"Moreover, the Pure Land school abandons Shakyamuni Buddha, the lord of teachings, who is the father of our present world, and instead puts faith in a stranger, Amida Buddha. It is therefore guilty of committing the five cardinal sins and its followers must inevitably fall into the great citadel of the hell of incessant suffering.
In the Lotus Sutra the Buddha says, “But now this threefold world is all my domain.” This indicates that he is our sovereign. And he says, “And the living beings in it are all my children.” This means that he is our father and we are his children. He further says, “Now this place is beset by many pains and trials. I am the only person who can rescue and protect others.” This means that he is our teacher. And in the passage in which Shakyamuni Buddha speaks of entrustment, he says, “The Buddha wishes to entrust this Lotus Sutra of the Wonderful Law to someone so that it may be preserved.” What capacities could be left out? Who could fail to have faith?
And yet the followers of the Pure Land school turn their backs on the entrustment of Shakyamuni Buddha, the lord of teachings, who is sovereign, teacher, and parent to us, and rely instead on the Thus Come One Amida, a stranger to us who resides in the World of Perfect Bliss in the west. Therefore they are turning their backs upon their sovereign and conducting themselves like the kind of evil rabble who commit the eight offenses. They can hardly say they are not guilty of violating their lord’s command. They are enemies of the ruler—how can they be without blame?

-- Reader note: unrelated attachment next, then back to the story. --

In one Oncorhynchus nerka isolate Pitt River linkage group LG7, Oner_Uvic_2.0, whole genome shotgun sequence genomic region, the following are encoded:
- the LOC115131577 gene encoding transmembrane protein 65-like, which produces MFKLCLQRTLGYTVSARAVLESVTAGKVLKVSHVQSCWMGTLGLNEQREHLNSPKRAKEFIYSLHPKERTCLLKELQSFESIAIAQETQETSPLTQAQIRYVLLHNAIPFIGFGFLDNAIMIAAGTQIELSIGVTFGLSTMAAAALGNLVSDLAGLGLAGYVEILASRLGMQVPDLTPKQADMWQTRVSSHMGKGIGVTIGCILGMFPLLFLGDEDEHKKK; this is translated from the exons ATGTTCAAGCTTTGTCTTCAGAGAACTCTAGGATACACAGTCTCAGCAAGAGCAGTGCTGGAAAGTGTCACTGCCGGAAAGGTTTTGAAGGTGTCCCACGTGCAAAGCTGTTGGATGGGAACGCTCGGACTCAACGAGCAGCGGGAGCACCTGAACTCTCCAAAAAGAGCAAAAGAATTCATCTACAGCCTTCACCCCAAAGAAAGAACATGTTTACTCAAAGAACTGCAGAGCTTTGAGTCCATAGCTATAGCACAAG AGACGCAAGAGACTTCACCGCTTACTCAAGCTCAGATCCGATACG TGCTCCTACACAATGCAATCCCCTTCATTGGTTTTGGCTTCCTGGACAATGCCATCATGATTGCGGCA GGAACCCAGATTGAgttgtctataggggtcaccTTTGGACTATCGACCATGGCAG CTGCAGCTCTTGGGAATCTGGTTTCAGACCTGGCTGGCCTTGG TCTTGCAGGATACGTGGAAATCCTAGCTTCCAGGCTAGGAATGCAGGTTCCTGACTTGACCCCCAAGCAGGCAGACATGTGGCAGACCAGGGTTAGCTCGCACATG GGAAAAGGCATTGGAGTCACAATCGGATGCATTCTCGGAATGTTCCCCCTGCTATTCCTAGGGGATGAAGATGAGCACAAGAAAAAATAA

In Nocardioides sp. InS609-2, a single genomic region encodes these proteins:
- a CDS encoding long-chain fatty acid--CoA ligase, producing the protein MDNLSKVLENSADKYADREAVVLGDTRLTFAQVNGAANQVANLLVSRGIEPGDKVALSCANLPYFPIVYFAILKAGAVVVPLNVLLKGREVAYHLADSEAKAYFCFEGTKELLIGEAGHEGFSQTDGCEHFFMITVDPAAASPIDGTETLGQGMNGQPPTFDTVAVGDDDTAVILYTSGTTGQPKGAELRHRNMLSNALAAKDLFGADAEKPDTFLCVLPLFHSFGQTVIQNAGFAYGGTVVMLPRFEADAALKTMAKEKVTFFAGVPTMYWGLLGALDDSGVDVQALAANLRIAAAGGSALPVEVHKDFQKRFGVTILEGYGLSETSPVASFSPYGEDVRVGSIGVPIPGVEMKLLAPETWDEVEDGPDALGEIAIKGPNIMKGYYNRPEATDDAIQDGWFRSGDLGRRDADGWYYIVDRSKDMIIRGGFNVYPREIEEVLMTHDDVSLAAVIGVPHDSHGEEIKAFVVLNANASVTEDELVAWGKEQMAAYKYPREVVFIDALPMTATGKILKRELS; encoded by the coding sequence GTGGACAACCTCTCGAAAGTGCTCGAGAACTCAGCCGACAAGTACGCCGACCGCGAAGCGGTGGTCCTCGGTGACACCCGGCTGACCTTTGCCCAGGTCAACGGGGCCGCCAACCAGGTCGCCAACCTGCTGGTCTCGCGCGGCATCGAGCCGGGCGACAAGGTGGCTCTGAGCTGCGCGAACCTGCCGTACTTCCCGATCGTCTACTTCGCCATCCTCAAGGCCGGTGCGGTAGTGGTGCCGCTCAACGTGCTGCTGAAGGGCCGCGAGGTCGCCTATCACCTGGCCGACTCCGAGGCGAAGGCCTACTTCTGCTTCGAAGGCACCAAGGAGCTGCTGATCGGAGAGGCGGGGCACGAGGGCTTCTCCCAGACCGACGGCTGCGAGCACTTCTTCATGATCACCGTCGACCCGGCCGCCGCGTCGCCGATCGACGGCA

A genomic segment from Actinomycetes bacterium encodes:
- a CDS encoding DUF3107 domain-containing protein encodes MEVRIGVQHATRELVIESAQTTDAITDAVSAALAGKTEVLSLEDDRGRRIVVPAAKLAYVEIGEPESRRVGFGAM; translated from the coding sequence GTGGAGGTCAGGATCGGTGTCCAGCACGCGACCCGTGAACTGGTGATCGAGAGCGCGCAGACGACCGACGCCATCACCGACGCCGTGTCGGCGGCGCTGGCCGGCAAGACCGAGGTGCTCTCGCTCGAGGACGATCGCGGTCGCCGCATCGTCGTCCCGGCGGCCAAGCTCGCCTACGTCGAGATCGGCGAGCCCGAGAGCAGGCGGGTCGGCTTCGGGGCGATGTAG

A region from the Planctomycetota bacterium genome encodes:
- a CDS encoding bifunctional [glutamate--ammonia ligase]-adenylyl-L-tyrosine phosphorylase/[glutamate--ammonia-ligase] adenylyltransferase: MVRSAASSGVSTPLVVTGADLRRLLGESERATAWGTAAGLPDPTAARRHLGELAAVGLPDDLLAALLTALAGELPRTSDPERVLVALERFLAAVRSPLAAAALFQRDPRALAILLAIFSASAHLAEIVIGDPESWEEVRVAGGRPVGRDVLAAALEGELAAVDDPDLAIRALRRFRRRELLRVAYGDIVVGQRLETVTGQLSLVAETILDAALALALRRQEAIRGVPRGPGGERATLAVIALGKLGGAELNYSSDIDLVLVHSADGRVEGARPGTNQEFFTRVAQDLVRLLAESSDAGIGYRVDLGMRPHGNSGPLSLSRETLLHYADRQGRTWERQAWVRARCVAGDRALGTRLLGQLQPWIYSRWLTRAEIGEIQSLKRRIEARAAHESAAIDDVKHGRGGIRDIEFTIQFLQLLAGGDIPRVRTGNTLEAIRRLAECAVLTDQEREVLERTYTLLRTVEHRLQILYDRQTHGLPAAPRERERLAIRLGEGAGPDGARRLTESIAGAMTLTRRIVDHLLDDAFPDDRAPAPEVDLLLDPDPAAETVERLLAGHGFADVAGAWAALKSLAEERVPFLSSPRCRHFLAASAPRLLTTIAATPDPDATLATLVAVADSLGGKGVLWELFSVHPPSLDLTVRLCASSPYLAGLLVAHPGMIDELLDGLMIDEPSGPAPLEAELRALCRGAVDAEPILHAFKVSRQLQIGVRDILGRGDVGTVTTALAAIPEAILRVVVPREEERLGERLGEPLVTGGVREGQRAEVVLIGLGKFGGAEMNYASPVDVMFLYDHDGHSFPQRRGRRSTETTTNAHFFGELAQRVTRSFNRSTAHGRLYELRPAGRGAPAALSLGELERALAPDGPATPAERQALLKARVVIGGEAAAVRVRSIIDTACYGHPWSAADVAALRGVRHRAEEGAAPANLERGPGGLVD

Next, they have abandoned their father, Shakyamuni Buddha, and hence stand accused of the five cardinal sins. How can they escape falling into the hell of incessant suffering? And finally, they have turned their backs on their teacher, Shakyamuni Buddha, and thus are to be numbered among those who commit the seven cardinal sins. How could they fail to sink into the evil paths of existence?
Shakyamuni Buddha, the lord of teachings, as we have already seen, possesses the three virtues of sovereign, teacher, and parent in relation to the living beings of this sahā world. He is the Buddha to whom they are greatly indebted. Anyone who would abandon such a Buddha and put faith in the Buddha of some other realm, honoring and relying upon Amida or Medicine Master or Mahāvairochana, is guilty of committing the twenty cardinal sins and hence will surely fall into the evil paths of existence."